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Workshop Series
Virtual Conference
Current Discussion
World Food Supply
Production Siting
Quality and Safety
The Environment
Animal Welfare
Animal Health
Genetic Resources
Animal Nutrition
Global Trade
Sustainable Animal Production and Food Supply to 2020

C. Delgado,
International Food Policy Research Institute, Washington, D.C. (USA)
J. Hamann,
Department of Hygiene and Technology of Milk,
School of Veterinary Medicine Hannover, (FRG)
August 9-10, 2000
School of Vetenary Medicine Hannover

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Final Statement

  • Following the "Green Revolution" the world's developing countries in particular are experiencing a "Revolution in Animal Production". Growing megacities and favorable economic conditions worldwide in combination with improved supplies of plant products will lead to a constantly increasing demand for food of animal origin.
  • Developments in biotechnology have a great potential for increasing production, but care must be taken to insure that these will benefit not only large producers but also rural production structures.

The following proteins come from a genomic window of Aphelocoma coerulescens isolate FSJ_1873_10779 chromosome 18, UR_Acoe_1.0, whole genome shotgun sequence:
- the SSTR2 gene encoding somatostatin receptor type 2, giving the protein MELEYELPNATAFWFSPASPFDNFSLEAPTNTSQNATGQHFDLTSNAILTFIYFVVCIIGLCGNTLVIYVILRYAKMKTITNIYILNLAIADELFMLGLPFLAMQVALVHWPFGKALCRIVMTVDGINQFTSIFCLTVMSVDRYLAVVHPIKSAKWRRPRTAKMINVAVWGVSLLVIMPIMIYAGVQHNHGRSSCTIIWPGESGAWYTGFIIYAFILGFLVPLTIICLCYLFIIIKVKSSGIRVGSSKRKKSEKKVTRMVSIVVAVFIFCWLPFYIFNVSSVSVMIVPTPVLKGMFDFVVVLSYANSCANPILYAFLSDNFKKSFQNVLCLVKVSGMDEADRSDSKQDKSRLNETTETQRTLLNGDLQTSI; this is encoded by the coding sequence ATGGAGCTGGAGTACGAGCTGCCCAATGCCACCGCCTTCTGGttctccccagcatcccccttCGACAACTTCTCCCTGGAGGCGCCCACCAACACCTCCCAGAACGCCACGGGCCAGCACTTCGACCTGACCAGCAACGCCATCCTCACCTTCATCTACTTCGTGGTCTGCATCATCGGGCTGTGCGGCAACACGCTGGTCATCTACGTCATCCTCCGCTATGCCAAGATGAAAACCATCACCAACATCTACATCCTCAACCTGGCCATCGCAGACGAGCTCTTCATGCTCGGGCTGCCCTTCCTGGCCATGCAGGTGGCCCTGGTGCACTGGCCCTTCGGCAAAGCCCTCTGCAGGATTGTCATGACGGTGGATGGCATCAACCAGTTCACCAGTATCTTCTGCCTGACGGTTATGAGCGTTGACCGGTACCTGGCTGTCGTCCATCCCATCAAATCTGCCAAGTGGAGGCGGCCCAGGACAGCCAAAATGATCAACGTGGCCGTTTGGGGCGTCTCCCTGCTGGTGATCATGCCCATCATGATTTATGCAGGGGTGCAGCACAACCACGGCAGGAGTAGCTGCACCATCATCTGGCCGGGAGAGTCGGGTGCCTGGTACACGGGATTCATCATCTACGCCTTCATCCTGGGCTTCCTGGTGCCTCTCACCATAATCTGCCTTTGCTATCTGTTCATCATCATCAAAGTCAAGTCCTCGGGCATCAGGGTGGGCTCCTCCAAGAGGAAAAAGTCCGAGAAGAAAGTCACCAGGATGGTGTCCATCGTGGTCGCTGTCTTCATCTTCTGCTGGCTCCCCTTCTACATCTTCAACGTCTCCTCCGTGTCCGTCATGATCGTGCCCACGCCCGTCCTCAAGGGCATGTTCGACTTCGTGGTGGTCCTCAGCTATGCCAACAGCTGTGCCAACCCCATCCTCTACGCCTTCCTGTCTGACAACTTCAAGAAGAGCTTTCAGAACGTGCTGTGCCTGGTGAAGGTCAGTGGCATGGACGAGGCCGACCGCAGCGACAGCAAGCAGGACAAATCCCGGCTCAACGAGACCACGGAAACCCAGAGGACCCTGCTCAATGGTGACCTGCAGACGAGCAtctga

• Animal production is responsible directly or indirectly for nearly half of the agricultural land area in use worldwide. In many parts of the world, regional concentration and intensification of animal production have resulted in damage to the environment and to health which has often not been taken into account.
  • This increase in food of animal origin could significantly improve the diets of ca. two billion people lacking sufficient essential nutrients such as iron, iodine, zinc, vitamin A and others with the intake of small amounts of meat (50 g/day) or milk (200g/day).
  • There is reason to fear that the world's poorest (ca. 1.3 billion) people will not profit from these developments, particularly those in rural areas.
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